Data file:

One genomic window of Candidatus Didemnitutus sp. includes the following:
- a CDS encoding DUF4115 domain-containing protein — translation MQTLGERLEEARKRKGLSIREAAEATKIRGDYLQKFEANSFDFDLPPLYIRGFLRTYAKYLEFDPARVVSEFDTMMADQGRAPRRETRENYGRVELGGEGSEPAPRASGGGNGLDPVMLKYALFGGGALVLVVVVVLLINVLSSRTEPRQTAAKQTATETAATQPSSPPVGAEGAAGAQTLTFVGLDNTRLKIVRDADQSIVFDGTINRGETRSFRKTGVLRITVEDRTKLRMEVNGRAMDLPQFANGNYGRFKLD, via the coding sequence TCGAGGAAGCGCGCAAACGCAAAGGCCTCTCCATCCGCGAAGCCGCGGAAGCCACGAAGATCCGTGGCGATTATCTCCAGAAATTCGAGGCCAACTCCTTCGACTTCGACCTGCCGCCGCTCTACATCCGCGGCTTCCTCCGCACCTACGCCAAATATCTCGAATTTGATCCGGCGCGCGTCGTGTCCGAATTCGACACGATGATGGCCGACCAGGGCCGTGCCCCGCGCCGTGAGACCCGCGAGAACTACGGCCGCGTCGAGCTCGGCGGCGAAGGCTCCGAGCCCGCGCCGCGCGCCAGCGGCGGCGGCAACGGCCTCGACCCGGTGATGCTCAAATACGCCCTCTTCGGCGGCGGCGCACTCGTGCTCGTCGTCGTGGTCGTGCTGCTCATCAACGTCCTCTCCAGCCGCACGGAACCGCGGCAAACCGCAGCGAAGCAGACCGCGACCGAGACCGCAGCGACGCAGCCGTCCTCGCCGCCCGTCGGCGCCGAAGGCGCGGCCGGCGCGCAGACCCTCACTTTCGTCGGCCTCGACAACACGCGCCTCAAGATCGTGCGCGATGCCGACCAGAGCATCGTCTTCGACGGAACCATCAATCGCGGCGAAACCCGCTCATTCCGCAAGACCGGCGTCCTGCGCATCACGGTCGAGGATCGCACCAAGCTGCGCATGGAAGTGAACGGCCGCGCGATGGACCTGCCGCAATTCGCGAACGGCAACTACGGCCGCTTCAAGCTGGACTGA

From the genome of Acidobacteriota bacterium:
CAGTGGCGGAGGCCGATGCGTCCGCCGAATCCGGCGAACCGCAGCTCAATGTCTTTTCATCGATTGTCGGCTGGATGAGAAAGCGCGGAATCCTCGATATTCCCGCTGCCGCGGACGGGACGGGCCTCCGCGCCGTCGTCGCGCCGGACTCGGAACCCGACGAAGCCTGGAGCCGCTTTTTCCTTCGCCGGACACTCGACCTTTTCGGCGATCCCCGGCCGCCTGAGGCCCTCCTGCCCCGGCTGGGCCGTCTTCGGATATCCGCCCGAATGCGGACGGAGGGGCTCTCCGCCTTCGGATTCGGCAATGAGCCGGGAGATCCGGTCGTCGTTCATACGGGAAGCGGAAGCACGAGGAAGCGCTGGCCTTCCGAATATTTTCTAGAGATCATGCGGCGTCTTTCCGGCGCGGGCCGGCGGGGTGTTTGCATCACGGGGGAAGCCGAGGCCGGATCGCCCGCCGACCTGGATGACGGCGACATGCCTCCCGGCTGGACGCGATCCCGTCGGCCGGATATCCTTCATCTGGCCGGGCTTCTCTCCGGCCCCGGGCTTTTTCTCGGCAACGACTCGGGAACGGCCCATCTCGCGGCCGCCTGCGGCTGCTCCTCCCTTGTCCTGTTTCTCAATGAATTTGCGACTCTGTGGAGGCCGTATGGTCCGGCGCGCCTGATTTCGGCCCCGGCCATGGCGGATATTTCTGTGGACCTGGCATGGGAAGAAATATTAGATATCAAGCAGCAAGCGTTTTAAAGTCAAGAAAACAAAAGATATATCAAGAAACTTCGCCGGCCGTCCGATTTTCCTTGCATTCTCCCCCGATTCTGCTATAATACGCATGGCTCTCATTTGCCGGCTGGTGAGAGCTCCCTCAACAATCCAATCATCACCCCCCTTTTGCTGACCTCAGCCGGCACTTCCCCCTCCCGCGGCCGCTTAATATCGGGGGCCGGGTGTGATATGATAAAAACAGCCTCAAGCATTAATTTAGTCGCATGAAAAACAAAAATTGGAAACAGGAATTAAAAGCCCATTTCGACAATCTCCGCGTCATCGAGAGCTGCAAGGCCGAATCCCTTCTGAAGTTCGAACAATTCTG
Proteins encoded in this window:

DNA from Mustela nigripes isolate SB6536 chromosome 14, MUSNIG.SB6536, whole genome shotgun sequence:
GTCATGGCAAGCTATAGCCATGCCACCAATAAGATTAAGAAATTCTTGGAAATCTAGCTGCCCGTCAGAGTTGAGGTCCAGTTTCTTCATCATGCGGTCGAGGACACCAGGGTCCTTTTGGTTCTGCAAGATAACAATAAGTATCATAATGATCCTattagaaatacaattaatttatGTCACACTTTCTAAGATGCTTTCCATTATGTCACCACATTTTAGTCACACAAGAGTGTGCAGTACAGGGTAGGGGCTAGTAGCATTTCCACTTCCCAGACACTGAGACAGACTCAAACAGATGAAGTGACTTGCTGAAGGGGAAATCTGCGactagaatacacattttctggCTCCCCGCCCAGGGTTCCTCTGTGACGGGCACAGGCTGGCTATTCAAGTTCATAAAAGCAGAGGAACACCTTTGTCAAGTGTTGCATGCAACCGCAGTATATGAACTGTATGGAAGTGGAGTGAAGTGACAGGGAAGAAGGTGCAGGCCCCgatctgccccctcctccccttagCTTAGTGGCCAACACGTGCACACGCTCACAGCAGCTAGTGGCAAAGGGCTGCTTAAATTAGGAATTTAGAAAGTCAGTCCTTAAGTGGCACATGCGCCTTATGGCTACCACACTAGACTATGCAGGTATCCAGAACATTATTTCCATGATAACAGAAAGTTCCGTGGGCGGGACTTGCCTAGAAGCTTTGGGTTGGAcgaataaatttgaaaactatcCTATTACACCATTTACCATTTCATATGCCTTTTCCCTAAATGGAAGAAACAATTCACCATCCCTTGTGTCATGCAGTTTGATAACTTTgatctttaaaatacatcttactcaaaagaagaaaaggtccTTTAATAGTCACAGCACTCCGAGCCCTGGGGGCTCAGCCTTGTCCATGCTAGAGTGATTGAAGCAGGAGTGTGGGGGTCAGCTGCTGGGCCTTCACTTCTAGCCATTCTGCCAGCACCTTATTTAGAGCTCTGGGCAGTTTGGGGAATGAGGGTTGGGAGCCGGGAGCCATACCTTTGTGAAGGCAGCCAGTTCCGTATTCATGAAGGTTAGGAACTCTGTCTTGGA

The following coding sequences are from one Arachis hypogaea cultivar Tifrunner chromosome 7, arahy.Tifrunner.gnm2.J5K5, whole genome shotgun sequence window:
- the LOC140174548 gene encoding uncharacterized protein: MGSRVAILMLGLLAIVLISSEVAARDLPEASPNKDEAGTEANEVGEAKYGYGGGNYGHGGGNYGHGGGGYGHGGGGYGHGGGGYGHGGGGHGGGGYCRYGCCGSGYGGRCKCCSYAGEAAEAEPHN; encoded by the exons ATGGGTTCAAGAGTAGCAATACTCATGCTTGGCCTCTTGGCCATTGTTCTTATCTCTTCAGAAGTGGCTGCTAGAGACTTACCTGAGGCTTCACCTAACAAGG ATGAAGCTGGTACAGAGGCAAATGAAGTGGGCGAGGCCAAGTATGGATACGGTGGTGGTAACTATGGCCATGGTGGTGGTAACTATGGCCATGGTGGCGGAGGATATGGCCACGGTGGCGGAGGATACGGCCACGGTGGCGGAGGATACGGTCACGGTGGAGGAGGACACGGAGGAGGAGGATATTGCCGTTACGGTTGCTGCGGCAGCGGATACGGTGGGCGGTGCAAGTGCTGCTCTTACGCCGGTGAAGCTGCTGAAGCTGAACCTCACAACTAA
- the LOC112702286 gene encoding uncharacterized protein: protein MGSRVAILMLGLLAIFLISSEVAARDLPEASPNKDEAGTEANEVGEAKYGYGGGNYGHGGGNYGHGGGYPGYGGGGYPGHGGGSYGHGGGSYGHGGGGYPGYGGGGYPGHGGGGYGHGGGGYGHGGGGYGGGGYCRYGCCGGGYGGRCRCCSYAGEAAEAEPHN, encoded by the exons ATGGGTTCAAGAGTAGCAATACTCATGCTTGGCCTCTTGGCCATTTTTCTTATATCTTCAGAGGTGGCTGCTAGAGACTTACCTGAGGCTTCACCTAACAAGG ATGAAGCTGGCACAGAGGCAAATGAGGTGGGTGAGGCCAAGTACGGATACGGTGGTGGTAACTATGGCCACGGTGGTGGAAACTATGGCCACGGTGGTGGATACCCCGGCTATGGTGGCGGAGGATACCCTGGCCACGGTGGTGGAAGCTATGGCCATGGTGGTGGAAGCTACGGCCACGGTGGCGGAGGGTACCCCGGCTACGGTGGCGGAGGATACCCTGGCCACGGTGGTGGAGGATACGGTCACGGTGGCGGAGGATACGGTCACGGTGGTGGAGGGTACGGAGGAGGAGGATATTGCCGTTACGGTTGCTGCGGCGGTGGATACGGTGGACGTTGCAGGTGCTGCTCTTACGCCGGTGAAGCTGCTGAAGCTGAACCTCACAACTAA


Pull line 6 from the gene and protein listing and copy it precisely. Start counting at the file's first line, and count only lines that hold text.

DNA from Mustela nigripes isolate SB6536 chromosome 14, MUSNIG.SB6536, whole genome shotgun sequence: